Jim Breukelman: Altered States
Opening reception: Tuesday, March 19, 7–9 p.m.
In 1966, Jim Breukelman photographed patrons at a diner in Pawtuket, Rhode Island, over a period of three months. The diner, located in an industrial area, was frequented by factory workers and truckers. At the time, Breukelman was completing his degree at the Rhode Island School of Design, noting that his generation leaned toward the counter-culture end of the spectrum, while the people who ate at the diner did not. Breukelman observed that different groups would gather throughout the day depending on their place in the hierarchy at the nearby plants—labourers in the morning, followed by managers and so on. In 1999, Breukelman revisited this series, transforming it into an artist book in which he printed images to pages using a T-shirt transfer technique. The pages in the book are contained in a case that resembles the Formica counter at the diner.
In this exhibition, Breukelman revisits the diner series once again, where it will be installed with a second, more recent series of photographs of a taxidermy shop, a mesocosm and altered landscapes. Each of these images showcase spaces altered by humans. While to some, these works and those from the diner series may seem politically charged, Breukelman asserts instead that they are born out of curiosity and are apolitical:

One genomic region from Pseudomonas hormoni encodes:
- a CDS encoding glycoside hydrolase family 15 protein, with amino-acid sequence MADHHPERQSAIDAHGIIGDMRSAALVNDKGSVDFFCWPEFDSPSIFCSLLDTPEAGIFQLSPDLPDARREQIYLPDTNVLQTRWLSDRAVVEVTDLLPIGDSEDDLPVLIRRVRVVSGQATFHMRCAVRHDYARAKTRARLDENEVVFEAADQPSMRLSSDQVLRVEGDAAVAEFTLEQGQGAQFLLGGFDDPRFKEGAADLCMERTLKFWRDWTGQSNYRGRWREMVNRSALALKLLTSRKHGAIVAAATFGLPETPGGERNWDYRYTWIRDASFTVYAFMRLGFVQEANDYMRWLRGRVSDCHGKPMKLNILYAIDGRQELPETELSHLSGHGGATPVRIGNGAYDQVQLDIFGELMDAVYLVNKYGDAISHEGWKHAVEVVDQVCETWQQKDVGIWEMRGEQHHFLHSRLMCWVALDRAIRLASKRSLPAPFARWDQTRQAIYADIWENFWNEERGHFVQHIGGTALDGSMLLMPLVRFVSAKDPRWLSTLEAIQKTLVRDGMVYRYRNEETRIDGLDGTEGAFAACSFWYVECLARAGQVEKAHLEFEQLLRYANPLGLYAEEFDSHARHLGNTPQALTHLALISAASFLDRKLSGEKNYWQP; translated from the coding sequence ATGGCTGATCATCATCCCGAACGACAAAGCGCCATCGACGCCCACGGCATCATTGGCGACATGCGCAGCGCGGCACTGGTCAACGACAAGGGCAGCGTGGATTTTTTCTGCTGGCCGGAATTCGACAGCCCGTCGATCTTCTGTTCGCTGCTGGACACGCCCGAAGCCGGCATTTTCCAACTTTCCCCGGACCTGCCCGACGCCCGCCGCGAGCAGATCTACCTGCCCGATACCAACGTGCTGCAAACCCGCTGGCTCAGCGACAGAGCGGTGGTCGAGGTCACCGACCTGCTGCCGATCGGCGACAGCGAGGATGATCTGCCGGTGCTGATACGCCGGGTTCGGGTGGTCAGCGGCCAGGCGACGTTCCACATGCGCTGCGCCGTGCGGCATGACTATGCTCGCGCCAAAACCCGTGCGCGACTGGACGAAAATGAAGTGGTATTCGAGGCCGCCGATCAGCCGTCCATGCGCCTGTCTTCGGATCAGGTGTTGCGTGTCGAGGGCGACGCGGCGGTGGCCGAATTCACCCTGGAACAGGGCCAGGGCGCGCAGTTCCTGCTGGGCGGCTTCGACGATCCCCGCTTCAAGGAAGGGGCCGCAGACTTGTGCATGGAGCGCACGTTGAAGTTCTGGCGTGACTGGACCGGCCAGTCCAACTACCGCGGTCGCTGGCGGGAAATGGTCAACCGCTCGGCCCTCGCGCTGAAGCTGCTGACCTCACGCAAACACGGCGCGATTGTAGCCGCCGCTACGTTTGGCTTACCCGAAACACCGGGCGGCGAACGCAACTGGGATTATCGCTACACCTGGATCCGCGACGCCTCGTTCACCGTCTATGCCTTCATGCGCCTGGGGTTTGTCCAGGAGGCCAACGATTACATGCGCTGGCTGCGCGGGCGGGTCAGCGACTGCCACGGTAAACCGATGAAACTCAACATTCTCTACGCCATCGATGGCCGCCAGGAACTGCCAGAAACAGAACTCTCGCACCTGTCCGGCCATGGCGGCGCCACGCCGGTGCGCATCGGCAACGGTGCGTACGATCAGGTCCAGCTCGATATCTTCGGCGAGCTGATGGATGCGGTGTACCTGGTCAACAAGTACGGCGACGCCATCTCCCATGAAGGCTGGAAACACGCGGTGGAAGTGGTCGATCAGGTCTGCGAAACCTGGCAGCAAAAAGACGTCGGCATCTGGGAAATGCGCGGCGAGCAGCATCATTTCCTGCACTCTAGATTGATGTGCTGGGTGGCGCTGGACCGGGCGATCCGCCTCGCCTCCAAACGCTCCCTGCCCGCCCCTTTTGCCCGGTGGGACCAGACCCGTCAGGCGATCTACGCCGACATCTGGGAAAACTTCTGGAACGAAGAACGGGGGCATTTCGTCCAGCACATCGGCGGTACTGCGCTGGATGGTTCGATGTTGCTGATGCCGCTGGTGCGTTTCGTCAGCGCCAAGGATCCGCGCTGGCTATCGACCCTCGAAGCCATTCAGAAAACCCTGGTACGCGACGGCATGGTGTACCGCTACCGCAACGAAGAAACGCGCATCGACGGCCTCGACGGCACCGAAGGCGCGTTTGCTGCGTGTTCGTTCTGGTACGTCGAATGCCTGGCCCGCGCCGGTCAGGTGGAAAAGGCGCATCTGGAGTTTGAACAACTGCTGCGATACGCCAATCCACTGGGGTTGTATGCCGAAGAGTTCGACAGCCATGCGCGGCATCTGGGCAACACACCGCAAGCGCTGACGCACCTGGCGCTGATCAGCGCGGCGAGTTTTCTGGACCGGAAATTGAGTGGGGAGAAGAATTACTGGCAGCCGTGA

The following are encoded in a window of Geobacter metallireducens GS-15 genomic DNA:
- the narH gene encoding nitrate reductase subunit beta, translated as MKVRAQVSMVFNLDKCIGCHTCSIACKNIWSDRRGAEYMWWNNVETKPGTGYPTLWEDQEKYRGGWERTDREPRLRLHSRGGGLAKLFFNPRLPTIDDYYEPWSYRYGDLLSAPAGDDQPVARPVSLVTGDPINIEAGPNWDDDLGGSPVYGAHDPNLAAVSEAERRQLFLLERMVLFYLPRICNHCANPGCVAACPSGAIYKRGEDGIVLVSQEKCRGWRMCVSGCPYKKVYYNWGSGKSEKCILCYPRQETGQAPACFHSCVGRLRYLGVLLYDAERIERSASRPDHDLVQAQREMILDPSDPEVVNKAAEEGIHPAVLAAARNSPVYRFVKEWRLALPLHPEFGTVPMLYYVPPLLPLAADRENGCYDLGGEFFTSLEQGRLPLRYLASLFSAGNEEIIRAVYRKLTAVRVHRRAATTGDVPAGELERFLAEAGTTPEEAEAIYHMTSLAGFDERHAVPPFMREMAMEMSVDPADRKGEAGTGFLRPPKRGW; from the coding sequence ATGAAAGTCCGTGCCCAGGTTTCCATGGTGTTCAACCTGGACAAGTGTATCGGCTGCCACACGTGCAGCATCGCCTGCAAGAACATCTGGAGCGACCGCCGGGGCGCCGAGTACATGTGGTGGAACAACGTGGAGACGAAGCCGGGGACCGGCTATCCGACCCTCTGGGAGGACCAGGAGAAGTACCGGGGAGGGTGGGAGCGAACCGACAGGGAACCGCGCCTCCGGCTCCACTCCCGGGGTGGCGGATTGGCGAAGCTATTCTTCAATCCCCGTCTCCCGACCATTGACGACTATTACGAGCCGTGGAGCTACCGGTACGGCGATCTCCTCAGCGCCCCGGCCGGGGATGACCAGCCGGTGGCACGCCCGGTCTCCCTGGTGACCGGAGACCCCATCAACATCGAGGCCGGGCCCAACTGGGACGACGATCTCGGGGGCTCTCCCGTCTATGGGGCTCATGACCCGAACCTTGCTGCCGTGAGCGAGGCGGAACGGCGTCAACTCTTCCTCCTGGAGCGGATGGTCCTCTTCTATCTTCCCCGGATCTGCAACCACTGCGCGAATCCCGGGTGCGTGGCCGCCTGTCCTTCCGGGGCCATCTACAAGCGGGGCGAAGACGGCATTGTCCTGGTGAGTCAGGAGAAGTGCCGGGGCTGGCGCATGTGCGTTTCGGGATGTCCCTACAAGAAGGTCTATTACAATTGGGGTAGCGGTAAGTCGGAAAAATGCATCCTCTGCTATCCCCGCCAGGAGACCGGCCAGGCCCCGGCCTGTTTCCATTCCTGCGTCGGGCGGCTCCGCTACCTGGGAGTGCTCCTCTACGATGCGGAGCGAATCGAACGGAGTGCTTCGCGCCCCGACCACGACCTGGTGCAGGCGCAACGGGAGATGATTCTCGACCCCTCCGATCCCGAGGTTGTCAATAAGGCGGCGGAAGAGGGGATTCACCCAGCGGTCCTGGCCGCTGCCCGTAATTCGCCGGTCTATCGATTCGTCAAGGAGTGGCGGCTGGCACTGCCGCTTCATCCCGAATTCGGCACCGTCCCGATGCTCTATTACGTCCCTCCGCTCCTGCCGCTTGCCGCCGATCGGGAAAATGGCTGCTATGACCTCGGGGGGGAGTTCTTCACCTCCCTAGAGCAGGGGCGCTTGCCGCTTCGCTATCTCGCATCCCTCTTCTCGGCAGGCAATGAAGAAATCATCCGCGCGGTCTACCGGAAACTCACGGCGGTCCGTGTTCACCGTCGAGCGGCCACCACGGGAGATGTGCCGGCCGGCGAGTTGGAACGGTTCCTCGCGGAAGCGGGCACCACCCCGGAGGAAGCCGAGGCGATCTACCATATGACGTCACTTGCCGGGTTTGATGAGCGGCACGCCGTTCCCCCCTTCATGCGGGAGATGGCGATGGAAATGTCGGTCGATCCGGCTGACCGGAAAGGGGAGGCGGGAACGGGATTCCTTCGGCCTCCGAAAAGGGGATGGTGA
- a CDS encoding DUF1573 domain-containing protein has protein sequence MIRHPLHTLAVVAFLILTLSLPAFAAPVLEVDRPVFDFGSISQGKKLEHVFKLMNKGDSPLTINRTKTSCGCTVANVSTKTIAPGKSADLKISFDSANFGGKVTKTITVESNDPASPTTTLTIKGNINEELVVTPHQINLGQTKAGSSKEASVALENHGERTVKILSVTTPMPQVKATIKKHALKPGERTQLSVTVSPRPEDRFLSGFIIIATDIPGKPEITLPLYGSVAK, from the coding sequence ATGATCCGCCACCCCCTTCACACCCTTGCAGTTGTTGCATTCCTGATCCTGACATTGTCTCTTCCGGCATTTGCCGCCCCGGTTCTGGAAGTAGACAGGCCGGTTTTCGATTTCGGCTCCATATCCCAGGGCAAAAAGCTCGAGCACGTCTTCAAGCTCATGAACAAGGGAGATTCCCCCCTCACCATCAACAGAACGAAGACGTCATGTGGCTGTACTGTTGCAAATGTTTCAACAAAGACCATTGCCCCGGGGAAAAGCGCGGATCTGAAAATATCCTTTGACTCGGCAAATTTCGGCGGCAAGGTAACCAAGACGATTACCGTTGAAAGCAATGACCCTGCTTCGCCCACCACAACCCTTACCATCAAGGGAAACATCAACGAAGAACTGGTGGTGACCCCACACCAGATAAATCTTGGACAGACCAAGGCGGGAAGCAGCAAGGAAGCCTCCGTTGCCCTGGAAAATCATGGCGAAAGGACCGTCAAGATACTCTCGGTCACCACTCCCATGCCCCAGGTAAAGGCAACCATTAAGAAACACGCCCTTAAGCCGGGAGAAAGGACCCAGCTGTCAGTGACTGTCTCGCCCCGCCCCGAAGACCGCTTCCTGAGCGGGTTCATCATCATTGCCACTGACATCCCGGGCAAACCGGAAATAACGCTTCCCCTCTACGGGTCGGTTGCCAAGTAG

“Each begins with the unexpected discovery of evidence showing how humankind’s ideas about nature eventually manifest themselves physically in the world.”
In 1967, Jim Breukelman founded the fine art photography program at Emily Carr University of Art + Design, one of the first multidisciplinary programs in Canada. Through his practice and teaching, Breukelman influenced the development of photographic art and artists in Vancouver. His works are in national and international private and public collections including the National Gallery of Canada. Breukelman is represented by Republic Gallery in Vancouver.